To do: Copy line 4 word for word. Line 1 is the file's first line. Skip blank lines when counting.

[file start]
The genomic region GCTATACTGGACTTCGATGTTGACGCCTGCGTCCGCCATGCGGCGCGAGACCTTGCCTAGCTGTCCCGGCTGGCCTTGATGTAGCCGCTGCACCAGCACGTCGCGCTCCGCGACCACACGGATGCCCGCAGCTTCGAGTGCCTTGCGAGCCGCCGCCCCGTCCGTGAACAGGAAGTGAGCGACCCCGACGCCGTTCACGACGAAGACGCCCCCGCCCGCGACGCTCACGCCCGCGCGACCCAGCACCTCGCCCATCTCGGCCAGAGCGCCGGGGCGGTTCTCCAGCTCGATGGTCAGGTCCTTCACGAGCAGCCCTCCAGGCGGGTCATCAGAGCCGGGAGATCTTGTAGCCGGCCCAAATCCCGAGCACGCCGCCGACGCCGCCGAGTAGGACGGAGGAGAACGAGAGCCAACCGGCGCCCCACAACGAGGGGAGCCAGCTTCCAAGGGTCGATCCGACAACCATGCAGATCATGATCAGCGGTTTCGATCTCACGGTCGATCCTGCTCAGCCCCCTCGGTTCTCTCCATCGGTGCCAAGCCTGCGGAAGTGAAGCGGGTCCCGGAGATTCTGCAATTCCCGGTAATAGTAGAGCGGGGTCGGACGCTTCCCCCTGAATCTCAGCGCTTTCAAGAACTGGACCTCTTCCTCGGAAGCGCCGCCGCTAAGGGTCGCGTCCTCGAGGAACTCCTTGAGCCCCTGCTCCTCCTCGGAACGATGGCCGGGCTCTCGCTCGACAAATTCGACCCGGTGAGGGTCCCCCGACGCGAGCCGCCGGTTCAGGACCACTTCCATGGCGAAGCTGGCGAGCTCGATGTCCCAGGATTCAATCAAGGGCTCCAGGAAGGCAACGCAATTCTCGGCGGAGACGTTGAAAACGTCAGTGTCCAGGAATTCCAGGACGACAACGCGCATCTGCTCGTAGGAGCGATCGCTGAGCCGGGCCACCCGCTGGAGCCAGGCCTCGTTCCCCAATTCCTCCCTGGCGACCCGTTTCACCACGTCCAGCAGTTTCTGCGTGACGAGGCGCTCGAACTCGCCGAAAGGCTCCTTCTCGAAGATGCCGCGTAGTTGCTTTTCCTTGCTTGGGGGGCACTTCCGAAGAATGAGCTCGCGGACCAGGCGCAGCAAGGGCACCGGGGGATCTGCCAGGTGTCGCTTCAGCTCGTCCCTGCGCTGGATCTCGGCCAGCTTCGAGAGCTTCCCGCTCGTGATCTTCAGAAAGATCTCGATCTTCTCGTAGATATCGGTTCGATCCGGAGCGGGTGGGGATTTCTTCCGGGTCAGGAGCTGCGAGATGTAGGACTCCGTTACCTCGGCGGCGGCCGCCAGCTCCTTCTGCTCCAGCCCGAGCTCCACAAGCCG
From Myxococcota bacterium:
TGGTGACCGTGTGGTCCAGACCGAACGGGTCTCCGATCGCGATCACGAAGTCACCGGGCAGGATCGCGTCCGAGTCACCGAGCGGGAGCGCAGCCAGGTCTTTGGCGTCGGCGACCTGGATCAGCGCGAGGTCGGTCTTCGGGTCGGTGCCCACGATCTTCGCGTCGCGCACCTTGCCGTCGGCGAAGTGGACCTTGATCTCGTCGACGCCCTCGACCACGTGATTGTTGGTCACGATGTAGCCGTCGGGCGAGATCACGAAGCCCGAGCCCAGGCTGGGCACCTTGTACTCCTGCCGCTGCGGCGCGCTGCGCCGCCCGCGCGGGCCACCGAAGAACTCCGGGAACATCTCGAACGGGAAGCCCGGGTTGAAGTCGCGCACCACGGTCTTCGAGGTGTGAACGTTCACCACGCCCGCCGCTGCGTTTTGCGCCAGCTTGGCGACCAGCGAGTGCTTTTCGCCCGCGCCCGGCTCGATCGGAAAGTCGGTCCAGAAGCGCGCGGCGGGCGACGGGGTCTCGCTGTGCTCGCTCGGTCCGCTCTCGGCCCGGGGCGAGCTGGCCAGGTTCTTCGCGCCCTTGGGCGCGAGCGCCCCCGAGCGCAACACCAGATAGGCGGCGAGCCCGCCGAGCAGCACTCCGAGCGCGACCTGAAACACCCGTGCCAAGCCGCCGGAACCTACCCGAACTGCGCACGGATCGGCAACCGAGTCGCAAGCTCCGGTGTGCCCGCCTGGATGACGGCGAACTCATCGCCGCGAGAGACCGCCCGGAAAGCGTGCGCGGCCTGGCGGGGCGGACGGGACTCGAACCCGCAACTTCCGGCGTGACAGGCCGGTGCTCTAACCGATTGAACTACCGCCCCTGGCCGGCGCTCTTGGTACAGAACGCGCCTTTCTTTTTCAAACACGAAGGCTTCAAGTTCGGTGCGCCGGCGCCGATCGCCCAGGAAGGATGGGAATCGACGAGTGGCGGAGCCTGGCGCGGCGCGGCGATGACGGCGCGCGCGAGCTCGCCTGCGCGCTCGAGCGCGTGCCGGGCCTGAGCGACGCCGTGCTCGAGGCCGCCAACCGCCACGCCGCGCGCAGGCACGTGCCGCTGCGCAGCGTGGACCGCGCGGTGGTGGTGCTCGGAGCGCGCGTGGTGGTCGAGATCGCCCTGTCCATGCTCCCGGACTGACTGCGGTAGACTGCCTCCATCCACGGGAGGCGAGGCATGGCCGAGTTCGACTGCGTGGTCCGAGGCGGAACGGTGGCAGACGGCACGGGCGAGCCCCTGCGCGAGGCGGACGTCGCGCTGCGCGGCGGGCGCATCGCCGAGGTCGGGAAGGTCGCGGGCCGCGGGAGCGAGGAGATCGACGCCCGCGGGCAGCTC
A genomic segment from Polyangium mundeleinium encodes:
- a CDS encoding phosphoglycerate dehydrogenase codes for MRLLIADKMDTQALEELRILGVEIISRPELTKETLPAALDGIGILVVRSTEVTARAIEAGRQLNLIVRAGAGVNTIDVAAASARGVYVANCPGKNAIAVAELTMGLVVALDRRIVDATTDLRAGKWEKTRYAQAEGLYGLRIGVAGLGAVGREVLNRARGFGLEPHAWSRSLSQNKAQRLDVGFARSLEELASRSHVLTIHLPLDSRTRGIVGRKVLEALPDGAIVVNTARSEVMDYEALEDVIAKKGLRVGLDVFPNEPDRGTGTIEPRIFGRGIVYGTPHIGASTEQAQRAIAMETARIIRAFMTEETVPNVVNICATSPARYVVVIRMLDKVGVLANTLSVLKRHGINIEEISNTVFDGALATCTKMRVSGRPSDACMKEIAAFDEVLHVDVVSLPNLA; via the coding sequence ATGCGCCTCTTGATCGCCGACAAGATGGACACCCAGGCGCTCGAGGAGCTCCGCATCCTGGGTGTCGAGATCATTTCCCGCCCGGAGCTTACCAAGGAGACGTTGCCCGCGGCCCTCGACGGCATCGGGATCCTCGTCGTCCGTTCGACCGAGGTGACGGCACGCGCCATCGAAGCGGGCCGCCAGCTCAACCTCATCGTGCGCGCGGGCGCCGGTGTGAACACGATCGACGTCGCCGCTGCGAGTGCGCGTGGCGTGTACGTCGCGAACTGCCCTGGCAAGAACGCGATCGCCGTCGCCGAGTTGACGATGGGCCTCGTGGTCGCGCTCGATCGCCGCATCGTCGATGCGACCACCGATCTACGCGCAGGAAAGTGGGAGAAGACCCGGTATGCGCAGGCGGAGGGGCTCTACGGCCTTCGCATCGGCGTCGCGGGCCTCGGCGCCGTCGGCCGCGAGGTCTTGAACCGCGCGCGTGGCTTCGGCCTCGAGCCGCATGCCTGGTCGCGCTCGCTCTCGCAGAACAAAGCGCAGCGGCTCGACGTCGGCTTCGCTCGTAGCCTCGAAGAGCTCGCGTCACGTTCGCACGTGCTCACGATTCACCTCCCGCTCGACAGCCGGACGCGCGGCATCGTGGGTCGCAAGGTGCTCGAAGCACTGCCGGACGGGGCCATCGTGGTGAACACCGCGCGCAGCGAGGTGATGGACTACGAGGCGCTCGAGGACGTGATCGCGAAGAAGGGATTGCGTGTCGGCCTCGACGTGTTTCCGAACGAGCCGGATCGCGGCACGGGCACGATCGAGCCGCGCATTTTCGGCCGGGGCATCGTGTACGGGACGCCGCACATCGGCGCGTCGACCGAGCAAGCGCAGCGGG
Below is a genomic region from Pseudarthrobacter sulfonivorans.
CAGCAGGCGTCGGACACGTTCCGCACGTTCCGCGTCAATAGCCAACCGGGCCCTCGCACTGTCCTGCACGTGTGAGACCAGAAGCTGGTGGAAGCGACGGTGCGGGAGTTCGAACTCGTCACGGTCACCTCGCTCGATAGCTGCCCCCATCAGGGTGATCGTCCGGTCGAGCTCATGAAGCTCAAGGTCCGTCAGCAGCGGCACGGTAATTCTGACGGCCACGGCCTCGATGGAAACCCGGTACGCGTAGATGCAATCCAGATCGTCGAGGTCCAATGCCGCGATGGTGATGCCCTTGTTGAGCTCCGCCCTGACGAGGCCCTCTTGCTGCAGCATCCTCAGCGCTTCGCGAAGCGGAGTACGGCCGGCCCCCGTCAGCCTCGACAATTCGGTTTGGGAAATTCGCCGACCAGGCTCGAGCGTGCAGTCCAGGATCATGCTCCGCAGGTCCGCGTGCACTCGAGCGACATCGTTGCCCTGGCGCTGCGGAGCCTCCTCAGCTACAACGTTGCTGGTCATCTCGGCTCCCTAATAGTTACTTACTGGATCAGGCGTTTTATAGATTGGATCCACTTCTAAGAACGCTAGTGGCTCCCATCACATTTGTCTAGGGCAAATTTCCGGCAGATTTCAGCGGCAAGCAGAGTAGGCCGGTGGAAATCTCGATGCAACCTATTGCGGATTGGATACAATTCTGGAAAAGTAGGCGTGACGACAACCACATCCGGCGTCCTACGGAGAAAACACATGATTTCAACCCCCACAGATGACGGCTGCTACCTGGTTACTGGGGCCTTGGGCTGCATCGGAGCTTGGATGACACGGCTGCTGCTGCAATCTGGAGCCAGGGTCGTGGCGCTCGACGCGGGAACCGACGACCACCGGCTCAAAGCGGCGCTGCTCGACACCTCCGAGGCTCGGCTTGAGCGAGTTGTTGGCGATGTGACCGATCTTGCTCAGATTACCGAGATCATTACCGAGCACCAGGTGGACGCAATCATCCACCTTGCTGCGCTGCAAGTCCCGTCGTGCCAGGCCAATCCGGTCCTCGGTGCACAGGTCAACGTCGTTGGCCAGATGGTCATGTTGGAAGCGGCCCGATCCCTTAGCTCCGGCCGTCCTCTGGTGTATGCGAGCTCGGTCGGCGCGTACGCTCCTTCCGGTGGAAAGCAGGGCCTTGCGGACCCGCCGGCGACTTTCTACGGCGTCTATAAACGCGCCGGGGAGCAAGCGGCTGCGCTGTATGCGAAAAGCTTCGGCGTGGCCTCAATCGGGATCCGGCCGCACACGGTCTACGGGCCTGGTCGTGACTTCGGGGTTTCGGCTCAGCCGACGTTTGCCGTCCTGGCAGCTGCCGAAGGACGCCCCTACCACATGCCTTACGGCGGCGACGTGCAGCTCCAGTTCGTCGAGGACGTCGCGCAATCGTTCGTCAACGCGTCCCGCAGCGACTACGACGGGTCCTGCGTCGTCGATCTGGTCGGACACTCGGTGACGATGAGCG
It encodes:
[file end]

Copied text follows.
A genomic segment from Polyangium mundeleinium encodes: